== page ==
"The purpose of these three dots is to tell the user that by clicking on it a popup will open." - that is not quite correct. The purpose of these three dots is to tell the user that the requested action will not be run immediately, but only after some additional input. That is why, for instance, the Help -> About command should not feature these dots despite opening a popup. Commented Apr 7, 2017 at 8:00
  • 1
    @O.R.Mapper Thanks! Totally missed it... corrected.
    – Dipak
    Commented Apr 7, 2017 at 8:08
  • I have seen websites (news) which have an underlined arrow icon pointing diagonally right and upwards to the right of links that are external. Commented Apr 7, 2017 at 10:31
  • 1
    @TernaryTopiary: What's the point of highlighting that option both in the comment and in this answer when the OP has explicitly written "I've seen websites have special icons next to links which cross-link to different sites, but I don't want that either, as it's too visually cluttering."? Commented Apr 7, 2017 at 10:36

Different link colours might induce some confusion about visited links (which are usually indicated by different colours, too, if they are indicated at all).

An alternative way, though, might be to use different styles of underlines. It has been done before, for exactly the same purpose you describe: The old WinHelp (the help system in 16-bit-versions of Windows) featured jump-links and popup-links. As Wikipedia describes:

In the .hlp file, the jumps show up as green text with a single underline, and popups show up as green text with a dotted underline.


There are so many ways to convey a pop up vs a link redirect

Incorporate an icon:


download bmml source – Wireframes created with Balsamiq Mockups

I'm not saying the question mark is specifically the best choice. It really depends on what the popup is about. This however gives enough of a variation that users will know what does what.

Visual distinction:


download bmml source

Creating visual distinction between the two can help convey that one takes you out, while another keeps you in.

Things to keep in mind when designing a language on your site:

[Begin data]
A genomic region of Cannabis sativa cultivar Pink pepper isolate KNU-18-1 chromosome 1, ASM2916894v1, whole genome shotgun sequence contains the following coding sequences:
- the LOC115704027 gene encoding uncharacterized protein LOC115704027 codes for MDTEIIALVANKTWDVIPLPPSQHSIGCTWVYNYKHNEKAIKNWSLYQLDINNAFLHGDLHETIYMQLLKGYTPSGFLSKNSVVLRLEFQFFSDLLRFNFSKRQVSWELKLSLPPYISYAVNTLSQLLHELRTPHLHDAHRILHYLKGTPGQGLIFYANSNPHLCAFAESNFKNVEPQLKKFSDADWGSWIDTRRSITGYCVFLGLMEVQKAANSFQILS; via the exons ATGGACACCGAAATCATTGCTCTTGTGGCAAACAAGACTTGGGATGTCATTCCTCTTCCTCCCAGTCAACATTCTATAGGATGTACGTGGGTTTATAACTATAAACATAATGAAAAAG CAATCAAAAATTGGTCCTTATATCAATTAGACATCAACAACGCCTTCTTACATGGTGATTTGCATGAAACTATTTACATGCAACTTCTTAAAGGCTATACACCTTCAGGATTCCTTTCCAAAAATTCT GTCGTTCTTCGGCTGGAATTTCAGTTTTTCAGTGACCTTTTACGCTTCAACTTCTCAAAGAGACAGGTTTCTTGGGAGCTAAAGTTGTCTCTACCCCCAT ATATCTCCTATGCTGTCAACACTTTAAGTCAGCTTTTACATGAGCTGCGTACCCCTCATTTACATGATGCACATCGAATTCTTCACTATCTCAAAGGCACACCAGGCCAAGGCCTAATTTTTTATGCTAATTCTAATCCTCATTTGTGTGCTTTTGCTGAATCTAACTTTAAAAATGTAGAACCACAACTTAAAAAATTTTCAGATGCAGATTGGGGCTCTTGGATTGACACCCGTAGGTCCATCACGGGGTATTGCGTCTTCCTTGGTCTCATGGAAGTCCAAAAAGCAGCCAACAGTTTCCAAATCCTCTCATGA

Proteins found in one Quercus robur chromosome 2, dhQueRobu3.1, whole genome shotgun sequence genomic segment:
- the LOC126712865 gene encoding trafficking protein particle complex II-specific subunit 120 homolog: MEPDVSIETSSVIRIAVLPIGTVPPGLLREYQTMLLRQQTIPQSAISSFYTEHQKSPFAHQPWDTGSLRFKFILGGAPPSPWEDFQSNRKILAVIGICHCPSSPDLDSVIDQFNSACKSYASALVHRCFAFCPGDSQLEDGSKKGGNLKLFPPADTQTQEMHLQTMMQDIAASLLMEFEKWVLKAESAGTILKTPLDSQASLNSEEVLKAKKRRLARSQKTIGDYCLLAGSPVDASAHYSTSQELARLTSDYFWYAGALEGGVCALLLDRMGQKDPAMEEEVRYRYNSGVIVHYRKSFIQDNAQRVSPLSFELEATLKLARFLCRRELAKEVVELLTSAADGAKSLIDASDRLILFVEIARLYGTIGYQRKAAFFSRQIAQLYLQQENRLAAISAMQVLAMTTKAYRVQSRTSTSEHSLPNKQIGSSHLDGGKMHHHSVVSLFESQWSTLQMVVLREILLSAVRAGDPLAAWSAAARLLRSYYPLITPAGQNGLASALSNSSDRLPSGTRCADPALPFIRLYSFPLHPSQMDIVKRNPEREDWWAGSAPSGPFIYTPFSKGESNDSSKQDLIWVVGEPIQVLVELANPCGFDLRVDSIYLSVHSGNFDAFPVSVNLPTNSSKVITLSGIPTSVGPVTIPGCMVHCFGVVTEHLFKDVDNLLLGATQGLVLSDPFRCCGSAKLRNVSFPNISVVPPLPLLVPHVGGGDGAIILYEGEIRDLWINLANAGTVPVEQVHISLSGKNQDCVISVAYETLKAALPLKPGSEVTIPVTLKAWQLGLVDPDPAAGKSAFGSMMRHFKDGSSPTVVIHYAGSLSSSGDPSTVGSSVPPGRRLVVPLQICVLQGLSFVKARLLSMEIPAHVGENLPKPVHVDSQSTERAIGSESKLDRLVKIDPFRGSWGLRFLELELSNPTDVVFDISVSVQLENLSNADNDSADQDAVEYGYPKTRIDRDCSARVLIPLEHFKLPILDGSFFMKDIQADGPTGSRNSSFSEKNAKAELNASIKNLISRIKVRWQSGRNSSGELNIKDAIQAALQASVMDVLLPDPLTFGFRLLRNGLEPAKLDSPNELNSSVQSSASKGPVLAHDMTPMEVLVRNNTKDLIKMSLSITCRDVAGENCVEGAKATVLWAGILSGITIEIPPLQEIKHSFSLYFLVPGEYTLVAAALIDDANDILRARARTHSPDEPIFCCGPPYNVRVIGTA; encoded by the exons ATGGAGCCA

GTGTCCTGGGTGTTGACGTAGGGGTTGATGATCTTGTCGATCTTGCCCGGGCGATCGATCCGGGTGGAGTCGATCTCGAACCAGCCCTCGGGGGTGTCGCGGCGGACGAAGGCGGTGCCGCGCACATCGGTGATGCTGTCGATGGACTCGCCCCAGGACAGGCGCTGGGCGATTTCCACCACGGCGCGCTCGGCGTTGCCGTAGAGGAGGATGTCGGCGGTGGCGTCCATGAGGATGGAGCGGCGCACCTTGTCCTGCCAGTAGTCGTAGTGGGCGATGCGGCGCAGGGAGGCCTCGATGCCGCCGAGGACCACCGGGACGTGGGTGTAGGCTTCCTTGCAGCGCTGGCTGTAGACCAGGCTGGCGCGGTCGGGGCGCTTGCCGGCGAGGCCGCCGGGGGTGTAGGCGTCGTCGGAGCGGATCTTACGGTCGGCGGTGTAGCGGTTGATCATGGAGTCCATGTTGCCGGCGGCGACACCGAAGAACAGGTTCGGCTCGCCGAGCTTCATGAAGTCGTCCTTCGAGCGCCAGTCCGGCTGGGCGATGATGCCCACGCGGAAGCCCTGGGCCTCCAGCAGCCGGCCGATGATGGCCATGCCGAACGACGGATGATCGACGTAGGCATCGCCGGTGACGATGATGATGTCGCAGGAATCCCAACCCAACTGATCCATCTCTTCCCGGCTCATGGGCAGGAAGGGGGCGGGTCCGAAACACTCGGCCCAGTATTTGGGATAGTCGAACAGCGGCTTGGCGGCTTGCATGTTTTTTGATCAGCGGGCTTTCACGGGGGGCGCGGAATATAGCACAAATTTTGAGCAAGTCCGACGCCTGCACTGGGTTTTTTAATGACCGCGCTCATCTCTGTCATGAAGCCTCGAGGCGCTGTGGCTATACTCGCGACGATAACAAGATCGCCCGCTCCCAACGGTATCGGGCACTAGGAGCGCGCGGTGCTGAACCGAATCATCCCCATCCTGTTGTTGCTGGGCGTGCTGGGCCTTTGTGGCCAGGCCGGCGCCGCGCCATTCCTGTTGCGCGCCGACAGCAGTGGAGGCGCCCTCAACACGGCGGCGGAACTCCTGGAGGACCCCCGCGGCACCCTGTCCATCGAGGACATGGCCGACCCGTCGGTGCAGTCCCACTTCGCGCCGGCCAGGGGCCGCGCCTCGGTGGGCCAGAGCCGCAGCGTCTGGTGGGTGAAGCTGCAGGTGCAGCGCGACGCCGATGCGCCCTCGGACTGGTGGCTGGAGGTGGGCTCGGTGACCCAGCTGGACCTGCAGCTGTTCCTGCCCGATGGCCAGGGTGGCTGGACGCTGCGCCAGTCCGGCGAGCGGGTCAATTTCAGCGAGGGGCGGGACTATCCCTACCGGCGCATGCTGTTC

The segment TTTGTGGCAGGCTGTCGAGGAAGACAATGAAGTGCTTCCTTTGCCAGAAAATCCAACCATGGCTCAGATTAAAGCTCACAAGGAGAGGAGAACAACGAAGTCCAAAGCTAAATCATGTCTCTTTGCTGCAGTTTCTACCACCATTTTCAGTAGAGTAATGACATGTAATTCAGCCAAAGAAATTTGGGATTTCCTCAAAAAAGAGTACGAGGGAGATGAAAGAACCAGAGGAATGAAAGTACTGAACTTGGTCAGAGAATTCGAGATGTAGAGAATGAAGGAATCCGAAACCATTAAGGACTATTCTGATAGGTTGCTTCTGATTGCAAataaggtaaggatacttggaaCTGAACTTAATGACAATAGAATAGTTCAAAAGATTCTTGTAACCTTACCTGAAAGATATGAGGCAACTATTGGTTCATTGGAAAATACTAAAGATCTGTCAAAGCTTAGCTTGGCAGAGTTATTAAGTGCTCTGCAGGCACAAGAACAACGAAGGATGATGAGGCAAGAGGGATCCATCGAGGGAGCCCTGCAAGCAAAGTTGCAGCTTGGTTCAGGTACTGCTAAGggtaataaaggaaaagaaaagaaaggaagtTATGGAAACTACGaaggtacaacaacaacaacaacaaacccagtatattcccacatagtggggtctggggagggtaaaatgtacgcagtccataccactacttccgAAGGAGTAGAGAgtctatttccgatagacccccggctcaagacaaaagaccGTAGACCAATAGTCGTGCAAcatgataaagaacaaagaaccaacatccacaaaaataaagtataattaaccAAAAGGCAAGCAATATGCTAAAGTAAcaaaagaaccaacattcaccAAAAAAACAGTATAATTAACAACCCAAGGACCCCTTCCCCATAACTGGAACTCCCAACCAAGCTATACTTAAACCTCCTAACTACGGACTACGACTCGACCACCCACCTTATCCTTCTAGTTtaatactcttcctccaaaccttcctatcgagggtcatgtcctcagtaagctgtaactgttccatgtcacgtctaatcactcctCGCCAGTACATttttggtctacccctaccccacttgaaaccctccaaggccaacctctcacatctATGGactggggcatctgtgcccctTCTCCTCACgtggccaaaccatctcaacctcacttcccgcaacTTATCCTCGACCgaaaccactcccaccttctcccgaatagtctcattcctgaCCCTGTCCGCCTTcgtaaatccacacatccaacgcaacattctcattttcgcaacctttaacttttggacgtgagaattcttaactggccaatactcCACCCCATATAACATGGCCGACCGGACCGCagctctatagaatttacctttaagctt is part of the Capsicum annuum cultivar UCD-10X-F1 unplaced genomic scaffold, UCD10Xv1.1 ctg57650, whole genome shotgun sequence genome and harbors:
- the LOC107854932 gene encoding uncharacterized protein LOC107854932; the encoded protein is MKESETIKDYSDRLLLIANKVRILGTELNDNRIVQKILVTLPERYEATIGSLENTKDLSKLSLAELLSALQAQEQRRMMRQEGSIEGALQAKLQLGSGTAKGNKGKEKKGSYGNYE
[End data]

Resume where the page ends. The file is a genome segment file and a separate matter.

1) Keep it consistent. If you do, it will become a learned language. Something people will start understanding as they go through your application/site/whatever.

2) Make it mobile friendly. What ever you decide to do, make sure that it's mobile friendly (allow enough spacing, and don't do hover effects).

Hope this helps.

  • "Incorporate an icon:" - the OP explicitly ruled that out in the question. Commented Apr 7, 2017 at 20:05

I see varied answers here and a common thought about all of them is we are talking about visual treatment and any approach needs to be validated against a set of users to be sure.

Having said that, here is my option.

I would keep underline treatment separate and only use for the link. Users are familiar and already associate underlines with links so there is no reason to break that mental model.

I have seen dotted and dashed underlines used by in-page advertising companies like Infolinks before. That is why I would want to validate this user treatment.

I would change the color of the word which is supposed to give more information on hover. This visual treatment is different from underlines and so I will not mix the mental models.

You can play around with colors for both based on your branding requirements.

enter image description here

In both the cases, I would take care of not including many hover or click points on the screen.

  • 3
    The blue link without an underline looks more like an external link than the underlined black text, to me... Commented Apr 7, 2017 at 13:42
  • I agree, so I said you can play with colors based on what users prefer. My idea was to keep underline for link only and other way for other function
    – Harshal
    Commented Apr 8, 2017 at 11:57